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'Super' enzyme protects against dangers of oxygen

Date:
January 29, 2013
Source:
Johns Hopkins Bloomberg School of Public Health
Summary:
Just like a comic book super hero, you could say that the enzyme superoxide dismutase (SOD1) has a secret identity. Since its discovery in 1969, scientists believed SOD1’s only role was to protect living cells against damage from free radicals. Now, researchers have discovered that SOD1 protects cells by regulating cell energy and metabolism.

Just like a comic book super hero, you could say that the enzyme superoxide dismutase (SOD1) has a secret identity. Since its discovery in 1969, scientists believed SOD1's only role was to protect living cells against damage from free radicals. Now, researchers at the Johns Hopkins Bloomberg School of Public Health have discovered that SOD1 protects cells by regulating cell energy and metabolism. The results of their research were published January 17, 2013, in the journal Cell.

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Transforming oxygen to energy for growth is key to life for all living cells, which happens either through respiration or fermentation. When oxygen is plentiful, respiration normally takes over; however certain cells fail to respire in spite of abundant oxygen and instead ferment, leading to uncontrolled cell growth -- a hallmark of cancer.

Using the baker's yeast S. cerevisiae as well as a human cell line, researchers Valeria C. Culotta, PhD, and colleague Amit Reddi from the Department of Biochemistry and Molecular Biology determined that SOD1 transmits signals from oxygen and glucose to repress respiration. This signaling is accomplished through SOD1 protection of another enzyme known as casein kinase 1-gamma (CK1γ), which is an important key to the switch between respiration and fermentation.

"SOD enzymes are present in virtually all living cells, from the most ancient bacteria to every cell in the human body," explained Culotta. "I've been telling my students to think of SOD1 as a superhero. It not only defends cells from damaging free radicals, but also has a secret life as a guardian of cell energy and metabolism."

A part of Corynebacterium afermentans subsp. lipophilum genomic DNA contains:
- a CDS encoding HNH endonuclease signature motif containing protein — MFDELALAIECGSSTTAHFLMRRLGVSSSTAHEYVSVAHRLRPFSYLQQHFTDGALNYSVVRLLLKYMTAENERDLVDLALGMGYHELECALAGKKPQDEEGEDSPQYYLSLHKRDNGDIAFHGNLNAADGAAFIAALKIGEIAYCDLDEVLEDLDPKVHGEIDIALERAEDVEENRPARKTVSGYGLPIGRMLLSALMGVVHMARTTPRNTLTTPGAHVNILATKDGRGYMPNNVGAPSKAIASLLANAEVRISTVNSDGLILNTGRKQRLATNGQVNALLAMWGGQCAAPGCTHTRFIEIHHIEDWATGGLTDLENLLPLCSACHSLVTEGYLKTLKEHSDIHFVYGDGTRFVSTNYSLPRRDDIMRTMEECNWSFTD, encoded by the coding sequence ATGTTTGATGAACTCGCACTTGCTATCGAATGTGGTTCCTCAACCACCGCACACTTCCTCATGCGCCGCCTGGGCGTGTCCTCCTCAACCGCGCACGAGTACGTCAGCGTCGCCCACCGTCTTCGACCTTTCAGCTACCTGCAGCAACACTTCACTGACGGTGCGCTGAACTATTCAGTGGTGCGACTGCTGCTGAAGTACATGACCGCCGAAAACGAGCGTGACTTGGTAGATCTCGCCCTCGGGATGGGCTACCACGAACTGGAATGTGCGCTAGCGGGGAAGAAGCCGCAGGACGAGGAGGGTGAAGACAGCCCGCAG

"Our findings provide new clues as to how rapidly dividing cells -- from yeast to human cancers -- may escape the urge to respire and instead choose fermentation to promote rapid growth," said Culotta.

"SOD1 has long been recognized as an important enzyme in protection from oxidative stress, but this work establishes an important new function for the enzyme in cellular metabolism," said Vernon Anderson, PhD, of the National Institutes of Health's National Institute of General Medical Sciences, which partly funded the study. "The results provide important insight into how SOD1 and oxygen radicals push cellular energy metabolism towards fermentation, a feature of some disease states, including cancer."

"SOD1 Integrates Signals from Oxygen and Glucose to Repress Respiration" was written by Amit R. Reddi and Valeria C. Culotta.

The research was supported by the JHU National Institute for Environmental Health Sciences Center and from the National Institutes of Health grants GM050016 and GM093550.


Story Source:

The above story is based on materials provided by Johns Hopkins Bloomberg School of Public Health. Note: Materials may be edited for content and length.


Journal Reference:

  1. Amit R. Reddi, Valeria C. Culotta. SOD1 Integrates Signals from Oxygen and Glucose to Repress Respiration. Cell, 2013; 152 (1-2): 224 DOI: 10.1016/j.cell.2012.11.046

Cite This Page:

Johns Hopkins Bloomberg School of Public Health. "'Super' enzyme protects against dangers of oxygen." ScienceDaily. ScienceDaily, 29 January 2013. <www.sciencedaily.com/releases/2013/01/130129171337.htm>.
Johns Hopkins Bloomberg School of Public Health. (2013, January 29). 'Super' enzyme protects against dangers of oxygen. ScienceDaily. Retrieved March 31, 2015 from www.sciencedaily.com/releases/2013/01/130129171337.htm
Johns Hopkins Bloomberg School of Public Health. "'Super' enzyme protects against dangers of oxygen." ScienceDaily. www.sciencedaily.com/releases/2013/01/130129171337.htm (accessed March 31, 2015).

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